Pizza Hut of Broken Dreams

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Status: Finished  |  Genre: Literary Fiction  |  House: Booksie Classic
This is from a dream I had...which explains why it has no plot whatsoever, and is so lame.

Submitted: May 05, 2009

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Submitted: May 05, 2009



My story starts in a pizza emporium and ends in a shopping centre car park, with something sad and happy finishing it off at the same time. It starts with me wondering whose foot is nudging me in the ribs, and smelling cracked pepper.
I woke up wondering whose foot was nudging me in the ribs, and I smelt cracked pepper. My side was sore, presumably from the bare foot at the side of the table, which was kicking at me, in short, five-centimetre bounces. The foot had turquoise nail polish on it, and a few bunions, which was enough to make me stand bolt-upright.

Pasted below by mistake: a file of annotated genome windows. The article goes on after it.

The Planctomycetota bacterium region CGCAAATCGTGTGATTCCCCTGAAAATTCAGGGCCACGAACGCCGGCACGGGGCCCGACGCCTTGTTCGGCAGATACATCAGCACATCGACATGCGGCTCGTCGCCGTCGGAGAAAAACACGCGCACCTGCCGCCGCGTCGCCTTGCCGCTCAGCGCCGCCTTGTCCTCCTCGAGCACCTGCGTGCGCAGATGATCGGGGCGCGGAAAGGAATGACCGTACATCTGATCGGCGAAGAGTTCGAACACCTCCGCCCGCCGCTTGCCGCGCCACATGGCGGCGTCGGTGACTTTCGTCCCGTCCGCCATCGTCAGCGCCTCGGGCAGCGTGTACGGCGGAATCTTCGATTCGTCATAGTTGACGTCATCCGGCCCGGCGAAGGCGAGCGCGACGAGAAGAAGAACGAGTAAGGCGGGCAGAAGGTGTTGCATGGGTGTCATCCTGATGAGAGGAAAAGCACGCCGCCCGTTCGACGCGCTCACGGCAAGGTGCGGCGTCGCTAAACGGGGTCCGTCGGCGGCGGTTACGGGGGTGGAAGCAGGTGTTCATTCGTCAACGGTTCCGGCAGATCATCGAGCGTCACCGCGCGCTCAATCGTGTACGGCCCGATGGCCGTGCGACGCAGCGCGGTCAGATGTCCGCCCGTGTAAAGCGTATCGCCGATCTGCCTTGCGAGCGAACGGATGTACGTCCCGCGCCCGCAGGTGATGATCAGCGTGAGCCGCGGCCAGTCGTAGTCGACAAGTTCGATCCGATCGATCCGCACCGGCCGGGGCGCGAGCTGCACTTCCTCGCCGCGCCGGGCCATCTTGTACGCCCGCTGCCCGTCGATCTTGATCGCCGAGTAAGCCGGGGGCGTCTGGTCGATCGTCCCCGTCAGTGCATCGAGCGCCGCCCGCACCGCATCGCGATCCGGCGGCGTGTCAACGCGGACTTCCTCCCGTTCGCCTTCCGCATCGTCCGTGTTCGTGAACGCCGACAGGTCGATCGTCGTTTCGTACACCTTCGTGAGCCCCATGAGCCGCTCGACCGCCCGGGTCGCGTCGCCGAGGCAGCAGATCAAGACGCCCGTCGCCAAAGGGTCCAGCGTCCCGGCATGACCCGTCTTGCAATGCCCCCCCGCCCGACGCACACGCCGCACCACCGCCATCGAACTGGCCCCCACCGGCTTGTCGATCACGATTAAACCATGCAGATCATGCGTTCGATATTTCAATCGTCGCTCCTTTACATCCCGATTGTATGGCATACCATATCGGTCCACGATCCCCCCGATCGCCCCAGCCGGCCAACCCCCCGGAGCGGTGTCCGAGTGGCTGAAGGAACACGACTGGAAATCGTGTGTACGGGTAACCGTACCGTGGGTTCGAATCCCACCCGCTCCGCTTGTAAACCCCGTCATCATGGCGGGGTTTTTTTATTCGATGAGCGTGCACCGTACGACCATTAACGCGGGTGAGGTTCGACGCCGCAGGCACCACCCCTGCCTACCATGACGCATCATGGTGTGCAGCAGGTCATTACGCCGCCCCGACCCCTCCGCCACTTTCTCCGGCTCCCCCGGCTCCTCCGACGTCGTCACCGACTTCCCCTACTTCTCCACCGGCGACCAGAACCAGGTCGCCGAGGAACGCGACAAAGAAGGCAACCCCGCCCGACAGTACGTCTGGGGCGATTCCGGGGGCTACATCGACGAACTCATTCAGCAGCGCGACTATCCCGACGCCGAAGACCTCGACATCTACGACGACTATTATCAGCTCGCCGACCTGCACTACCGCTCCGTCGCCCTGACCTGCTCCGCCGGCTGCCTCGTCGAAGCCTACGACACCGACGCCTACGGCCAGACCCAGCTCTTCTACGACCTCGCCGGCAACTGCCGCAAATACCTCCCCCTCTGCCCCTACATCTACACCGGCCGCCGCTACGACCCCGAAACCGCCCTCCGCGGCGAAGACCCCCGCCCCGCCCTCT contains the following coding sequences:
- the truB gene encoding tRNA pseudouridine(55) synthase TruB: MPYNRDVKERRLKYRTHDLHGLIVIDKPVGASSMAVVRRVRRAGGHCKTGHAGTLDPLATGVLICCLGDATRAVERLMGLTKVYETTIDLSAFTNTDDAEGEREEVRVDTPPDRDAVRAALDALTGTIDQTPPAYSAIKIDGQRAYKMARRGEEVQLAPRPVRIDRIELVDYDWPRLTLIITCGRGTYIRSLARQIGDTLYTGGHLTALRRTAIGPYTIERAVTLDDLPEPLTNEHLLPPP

I banged my head on a wooden table, and yelped. After this, I woke up again, but not in the actual waking up sense, but in the sense that I almost knew where I was.
A napkin under the table read; Pizza Hut of Broken Dreams. The tale above me was shaking back and forth, and bending on its metal centre. Two bodies above me were obviously making this occurrence happen, and as I listened harder, I heard one humming and slapping the table wildly, while the other was kicking em in 4/4 time and playing a ukulele. I could pick out a few words of their song;
Alicia, do you need a shoulder?
A strong one to be your boulder?